Example:

SELECT 'Gin tonic' AS Drink FOR JSON AUTO;

Since the FOR JSON AUTO requires a table the following error message is displayed:

"FOR JSON AUTO requires at least one table for generating JSON objects. Use FOR JSON PATH or add a FROM clause with a table name."

Ok, let's try to select a table [Sales].[Customers] from the [WideWorldImporters] demo database.

Example:

SELECT C.* FROM [Sales].[Customers] AS C FOR JSON AUTO;

A new exception is raised:

"FOR JSON cannot serialize CLR objects. Cast CLR types explicitly into one of the supported types in FOR JSON queries."

The reason for this is that the used table [Sales].[Customers] contains the column [DeliveryLocation] of type geography that cannot be represented (serialized) in JSON format.

Anyway, we don't even need all the columns from the [Sales].[Customers] table, so we will just select a part of its data.

Example:

SELECT 
    C.[CustomerID]
    , C.[CustomerName]
    , C.PhoneNumber
    , C.FaxNumber
    , C.WebsiteURL
    , GETDATE() 
FROM 
    [Sales].[Customers] AS C 
FOR JSON AUTO;

Because i did select the GETDATE() value with no alias associated with it the MS SQL engine was not able to serialize this column and a new exception has been raised:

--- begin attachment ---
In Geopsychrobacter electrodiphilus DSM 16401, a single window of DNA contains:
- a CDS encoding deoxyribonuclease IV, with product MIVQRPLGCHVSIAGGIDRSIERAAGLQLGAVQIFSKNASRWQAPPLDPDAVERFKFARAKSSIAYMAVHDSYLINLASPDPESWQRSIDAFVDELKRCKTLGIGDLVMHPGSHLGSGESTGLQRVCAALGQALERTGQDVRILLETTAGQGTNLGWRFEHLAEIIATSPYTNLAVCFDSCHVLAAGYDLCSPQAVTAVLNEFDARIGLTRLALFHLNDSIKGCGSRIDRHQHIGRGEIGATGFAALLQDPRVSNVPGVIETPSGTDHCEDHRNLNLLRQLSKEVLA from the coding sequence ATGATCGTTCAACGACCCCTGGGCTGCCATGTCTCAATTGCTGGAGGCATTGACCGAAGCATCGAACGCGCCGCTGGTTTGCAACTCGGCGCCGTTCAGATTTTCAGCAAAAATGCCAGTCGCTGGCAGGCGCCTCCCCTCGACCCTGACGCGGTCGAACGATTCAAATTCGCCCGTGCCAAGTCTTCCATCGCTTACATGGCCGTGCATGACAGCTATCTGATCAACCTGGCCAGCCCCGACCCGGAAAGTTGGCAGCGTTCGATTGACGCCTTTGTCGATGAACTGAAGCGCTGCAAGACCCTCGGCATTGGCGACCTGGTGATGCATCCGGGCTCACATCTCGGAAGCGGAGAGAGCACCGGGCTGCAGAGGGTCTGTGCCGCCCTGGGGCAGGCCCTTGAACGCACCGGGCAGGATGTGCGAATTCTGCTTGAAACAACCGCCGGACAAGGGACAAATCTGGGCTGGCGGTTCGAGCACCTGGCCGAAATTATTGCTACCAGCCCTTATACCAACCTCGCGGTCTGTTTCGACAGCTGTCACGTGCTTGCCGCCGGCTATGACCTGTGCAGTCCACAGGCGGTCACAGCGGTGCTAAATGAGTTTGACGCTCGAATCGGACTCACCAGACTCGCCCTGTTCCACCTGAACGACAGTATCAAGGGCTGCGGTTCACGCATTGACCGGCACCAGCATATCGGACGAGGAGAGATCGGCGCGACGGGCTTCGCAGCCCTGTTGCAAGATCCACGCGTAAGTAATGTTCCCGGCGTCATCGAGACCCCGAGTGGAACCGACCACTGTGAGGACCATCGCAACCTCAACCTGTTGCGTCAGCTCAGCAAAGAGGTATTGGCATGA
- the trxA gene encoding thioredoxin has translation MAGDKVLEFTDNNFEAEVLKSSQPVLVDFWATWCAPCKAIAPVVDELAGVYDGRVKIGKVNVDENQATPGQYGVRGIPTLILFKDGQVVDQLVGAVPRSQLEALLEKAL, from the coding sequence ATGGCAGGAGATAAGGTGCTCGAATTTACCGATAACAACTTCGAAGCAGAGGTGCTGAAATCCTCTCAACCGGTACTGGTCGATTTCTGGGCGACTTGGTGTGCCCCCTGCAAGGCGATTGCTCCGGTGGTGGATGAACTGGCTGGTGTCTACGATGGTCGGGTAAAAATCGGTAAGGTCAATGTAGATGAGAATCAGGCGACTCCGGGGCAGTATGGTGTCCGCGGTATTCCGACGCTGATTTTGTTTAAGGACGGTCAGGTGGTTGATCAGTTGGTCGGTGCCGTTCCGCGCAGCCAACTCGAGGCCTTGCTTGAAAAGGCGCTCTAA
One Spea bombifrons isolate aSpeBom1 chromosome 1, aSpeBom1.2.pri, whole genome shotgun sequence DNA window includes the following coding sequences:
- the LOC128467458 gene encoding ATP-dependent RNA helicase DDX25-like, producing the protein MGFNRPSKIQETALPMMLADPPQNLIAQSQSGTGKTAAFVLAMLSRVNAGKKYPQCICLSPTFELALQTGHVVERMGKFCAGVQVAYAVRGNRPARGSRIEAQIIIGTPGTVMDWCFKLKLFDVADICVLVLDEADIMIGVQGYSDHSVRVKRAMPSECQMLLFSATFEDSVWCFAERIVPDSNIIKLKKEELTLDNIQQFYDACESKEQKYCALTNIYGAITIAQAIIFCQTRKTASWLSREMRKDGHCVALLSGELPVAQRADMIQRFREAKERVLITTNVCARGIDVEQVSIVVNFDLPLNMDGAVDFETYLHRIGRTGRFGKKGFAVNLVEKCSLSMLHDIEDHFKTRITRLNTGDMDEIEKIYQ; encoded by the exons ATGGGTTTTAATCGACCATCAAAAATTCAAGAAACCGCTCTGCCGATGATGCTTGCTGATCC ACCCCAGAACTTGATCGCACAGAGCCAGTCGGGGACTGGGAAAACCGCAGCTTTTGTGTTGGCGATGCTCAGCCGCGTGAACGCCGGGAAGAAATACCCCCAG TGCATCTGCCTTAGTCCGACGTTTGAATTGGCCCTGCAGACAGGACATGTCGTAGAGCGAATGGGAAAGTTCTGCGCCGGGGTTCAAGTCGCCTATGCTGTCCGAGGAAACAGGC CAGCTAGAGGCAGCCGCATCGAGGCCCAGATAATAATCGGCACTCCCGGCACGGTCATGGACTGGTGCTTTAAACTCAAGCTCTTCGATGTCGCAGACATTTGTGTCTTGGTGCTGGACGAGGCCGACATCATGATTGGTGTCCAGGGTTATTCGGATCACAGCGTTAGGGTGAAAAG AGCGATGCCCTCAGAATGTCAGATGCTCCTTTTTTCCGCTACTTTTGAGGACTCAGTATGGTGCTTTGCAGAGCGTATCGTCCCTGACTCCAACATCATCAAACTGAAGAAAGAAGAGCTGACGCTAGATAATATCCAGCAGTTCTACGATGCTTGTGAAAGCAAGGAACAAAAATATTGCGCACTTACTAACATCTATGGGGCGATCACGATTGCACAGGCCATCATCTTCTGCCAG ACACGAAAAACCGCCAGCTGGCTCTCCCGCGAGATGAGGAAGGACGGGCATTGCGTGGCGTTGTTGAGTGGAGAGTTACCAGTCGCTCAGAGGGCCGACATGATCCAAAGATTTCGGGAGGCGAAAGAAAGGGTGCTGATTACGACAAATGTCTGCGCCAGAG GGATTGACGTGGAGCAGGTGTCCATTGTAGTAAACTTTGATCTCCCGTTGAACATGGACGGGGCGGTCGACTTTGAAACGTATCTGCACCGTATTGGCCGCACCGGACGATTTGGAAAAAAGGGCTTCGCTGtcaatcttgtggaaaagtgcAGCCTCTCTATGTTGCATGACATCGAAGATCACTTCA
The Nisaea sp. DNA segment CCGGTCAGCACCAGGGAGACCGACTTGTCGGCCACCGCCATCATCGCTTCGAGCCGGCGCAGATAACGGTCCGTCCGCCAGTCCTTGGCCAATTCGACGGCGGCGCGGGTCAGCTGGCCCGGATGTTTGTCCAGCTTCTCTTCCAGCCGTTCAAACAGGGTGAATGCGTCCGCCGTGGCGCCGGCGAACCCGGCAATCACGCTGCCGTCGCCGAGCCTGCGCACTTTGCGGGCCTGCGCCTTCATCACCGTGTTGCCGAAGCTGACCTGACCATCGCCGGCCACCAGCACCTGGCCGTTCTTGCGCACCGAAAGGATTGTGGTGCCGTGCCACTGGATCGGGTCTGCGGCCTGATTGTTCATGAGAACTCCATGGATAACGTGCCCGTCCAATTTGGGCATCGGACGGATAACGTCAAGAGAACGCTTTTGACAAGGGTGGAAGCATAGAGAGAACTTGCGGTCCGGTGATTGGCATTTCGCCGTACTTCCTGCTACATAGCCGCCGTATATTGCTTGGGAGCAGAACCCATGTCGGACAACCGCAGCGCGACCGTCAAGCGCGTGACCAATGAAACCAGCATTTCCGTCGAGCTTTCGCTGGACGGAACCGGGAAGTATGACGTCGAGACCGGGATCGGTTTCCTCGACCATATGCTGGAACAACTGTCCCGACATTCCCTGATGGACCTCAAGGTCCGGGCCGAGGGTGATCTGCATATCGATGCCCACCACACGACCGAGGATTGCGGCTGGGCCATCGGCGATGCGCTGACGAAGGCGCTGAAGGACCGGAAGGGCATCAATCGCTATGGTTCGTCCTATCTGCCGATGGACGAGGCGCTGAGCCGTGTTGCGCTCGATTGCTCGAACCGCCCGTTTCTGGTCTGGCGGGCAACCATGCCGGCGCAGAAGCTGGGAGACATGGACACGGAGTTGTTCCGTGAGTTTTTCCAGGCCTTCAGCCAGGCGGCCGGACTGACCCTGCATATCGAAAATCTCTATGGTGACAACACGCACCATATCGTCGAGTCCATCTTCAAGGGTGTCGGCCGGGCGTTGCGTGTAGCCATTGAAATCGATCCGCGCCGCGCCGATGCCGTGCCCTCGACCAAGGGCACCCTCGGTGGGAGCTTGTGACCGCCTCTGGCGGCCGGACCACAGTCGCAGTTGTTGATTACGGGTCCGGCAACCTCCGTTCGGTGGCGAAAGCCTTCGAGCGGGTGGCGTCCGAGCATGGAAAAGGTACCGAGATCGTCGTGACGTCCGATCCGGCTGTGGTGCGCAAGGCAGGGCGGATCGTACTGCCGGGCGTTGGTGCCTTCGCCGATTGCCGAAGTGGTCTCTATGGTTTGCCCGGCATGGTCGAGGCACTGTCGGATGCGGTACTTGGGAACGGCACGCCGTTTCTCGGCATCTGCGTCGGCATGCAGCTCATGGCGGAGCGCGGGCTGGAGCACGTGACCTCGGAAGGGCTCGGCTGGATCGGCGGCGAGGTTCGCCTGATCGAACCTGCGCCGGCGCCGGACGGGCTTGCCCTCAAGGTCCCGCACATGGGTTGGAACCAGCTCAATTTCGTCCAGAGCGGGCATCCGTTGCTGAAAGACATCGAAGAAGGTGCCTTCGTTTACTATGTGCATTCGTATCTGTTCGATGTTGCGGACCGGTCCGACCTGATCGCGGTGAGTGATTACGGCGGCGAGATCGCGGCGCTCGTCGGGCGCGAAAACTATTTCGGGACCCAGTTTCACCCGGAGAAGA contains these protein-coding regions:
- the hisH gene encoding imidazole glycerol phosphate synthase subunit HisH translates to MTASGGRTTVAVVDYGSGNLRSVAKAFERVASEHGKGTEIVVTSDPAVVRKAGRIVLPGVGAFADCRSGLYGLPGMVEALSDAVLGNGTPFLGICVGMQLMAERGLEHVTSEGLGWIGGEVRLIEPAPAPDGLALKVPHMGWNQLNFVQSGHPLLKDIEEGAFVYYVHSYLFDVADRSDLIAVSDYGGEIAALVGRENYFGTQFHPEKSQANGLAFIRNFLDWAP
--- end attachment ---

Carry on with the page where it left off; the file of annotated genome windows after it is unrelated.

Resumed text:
"Column expressions and data sources without names or aliases cannot be formatted as JSON text using FOR JSON clause. Add alias to the unnamed column or table."

Now finally let's try to select the data not getting any exception.

Example:

SELECT TOP(5)
    C.[CustomerID]
    , C.[CustomerName]
    , C.PhoneNumber
    , C.FaxNumber
    , C.WebsiteURL
    , GETDATE() AS DataDateTime 
FROM 
    [Sales].[Customers] AS C 
FOR JSON AUTO;

[{"CustomerID":1,"CustomerName":"Tailspin Toys (Head Office)","PhoneNumber":"(308) 555-0100","FaxNumber":"(308) 555-0101","WebsiteURL":"http:\/\/www.tailspintoys.com","DataDateTime":"2018-08-26T13:43:39.713"},{"CustomerID":2,"CustomerName":"Tailspin Toys (Sylvanite, MT)","PhoneNumber":"(406) 555-0100","FaxNumber":"(406) 555-0101","WebsiteURL":"http:\/\/www.tailspintoys.com\/Sylvanite","DataDateTime":"2018-08-26T13:43:39.713"},{"CustomerID":3,"CustomerName":"Tailspin Toys (Peeples Valley, AZ)","PhoneNumber":"(480) 555-0100","FaxNumber":"(480) 555-0101","WebsiteURL":"http:\/\/www.tailspintoys.com\/PeeplesValley","DataDateTime":"2018-08-26T13:43:39.713"},{"CustomerID":4,"CustomerName":"Tailspin Toys (Medicine Lodge, KS)","PhoneNumber":"(316) 555-0100","FaxNumber":"(316) 555-0101","WebsiteURL":"http:\/\/www.tailspintoys.com\/MedicineLodge","DataDateTime":"2018-08-26T13:43:39.713"},{"CustomerID":5,"CustomerName":"Tailspin Toys (Gasport, NY)","PhoneNumber":"(212) 555-0100","FaxNumber":"(212) 555-0101","WebsiteURL":"http:\/\/www.tailspintoys.com\/Gasport","DataDateTime":"2018-08-26T13:43:39.713"}]

We managed to get the result successfully. Let's try to format the result a little bit readable since the current result is represented by a single line string. For that mission I will use Notepad++ with JSON viewer plugin developed by Kapil Ratnani. And here it is:

[{
	"CustomerID": 1,
	"CustomerName": "Tailspin Toys (Head Office)",
	"PhoneNumber": "(308) 555-0100",
	"FaxNumber": "(308) 555-0101",
	"WebsiteURL": "http:\/\/www.tailspintoys.com",
	"DataDateTime": "2018-08-26T12:58:34.860"
},
{
	"CustomerID": 2,
	"CustomerName": "Tailspin Toys (Sylvanite, MT)",
	"PhoneNumber": "(406) 555-0100",
	"FaxNumber": "(406) 555-0101",
	"WebsiteURL": "http:\/\/www.tailspintoys.com\/Sylvanite",